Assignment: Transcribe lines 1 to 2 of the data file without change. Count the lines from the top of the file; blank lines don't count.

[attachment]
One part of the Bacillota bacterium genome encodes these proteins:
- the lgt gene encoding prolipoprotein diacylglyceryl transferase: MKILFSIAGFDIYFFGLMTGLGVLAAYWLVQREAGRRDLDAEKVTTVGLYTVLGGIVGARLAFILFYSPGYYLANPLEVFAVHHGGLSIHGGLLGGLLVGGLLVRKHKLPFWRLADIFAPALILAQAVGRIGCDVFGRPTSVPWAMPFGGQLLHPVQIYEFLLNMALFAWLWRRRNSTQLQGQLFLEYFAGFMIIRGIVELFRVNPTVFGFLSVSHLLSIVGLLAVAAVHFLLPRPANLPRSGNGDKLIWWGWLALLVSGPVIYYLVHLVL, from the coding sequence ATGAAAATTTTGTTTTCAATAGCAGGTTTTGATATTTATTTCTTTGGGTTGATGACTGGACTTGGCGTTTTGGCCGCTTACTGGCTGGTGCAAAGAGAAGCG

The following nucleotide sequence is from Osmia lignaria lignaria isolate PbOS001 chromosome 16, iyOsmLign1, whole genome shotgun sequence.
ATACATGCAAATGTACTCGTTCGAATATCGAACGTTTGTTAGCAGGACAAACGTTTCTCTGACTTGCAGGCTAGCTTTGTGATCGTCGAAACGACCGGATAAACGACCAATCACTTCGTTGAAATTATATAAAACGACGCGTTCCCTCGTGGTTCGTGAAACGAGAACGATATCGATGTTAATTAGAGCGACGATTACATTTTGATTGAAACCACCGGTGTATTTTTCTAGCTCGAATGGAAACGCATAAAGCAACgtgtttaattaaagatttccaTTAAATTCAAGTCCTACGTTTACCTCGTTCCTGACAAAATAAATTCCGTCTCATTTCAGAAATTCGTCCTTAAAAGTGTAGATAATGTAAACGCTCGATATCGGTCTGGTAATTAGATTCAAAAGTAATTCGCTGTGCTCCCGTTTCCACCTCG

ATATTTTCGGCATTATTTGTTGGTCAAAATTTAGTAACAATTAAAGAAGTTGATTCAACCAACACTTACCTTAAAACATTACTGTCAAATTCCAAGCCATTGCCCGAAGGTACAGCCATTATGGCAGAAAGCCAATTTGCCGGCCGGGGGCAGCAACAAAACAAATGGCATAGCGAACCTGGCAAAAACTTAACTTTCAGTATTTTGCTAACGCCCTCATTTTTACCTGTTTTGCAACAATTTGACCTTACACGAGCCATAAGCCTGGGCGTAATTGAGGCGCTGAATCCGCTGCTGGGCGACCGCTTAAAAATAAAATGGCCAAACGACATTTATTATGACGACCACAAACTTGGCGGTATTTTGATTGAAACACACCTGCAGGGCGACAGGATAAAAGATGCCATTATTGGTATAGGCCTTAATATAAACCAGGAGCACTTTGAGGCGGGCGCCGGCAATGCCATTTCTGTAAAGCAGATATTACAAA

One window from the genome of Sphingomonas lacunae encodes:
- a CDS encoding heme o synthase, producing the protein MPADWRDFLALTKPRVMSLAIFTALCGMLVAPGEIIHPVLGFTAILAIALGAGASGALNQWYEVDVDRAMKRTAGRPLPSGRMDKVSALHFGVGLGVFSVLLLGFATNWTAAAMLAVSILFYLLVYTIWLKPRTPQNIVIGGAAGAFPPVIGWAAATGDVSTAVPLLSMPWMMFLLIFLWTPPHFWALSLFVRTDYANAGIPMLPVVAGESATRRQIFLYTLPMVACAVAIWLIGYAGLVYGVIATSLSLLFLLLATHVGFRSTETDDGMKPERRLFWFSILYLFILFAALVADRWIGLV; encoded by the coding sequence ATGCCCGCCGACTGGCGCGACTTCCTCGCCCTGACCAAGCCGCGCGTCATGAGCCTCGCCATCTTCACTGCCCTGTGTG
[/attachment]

One part of the Bacillota bacterium genome encodes these proteins:
- the lgt gene encoding prolipoprotein diacylglyceryl transferase: MKILFSIAGFDIYFFGLMTGLGVLAAYWLVQREAGRRDLDAEKVTTVGLYTVLGGIVGARLAFILFYSPGYYLANPLEVFAVHHGGLSIHGGLLGGLLVGGLLVRKHKLPFWRLADIFAPALILAQAVGRIGCDVFGRPTSVPWAMPFGGQLLHPVQIYEFLLNMALFAWLWRRRNSTQLQGQLFLEYFAGFMIIRGIVELFRVNPTVFGFLSVSHLLSIVGLLAVAAVHFLLPRPANLPRSGNGDKLIWWGWLALLVSGPVIYYLVHLVL, from the coding sequence ATGAAAATTTTGTTTTCAATAGCAGGTTTTGATATTTATTTCTTTGGGTTGATGACTGGACTTGGCGTTTTGGCCGCTTACTGGCTGGTGCAAAGAGAAGCG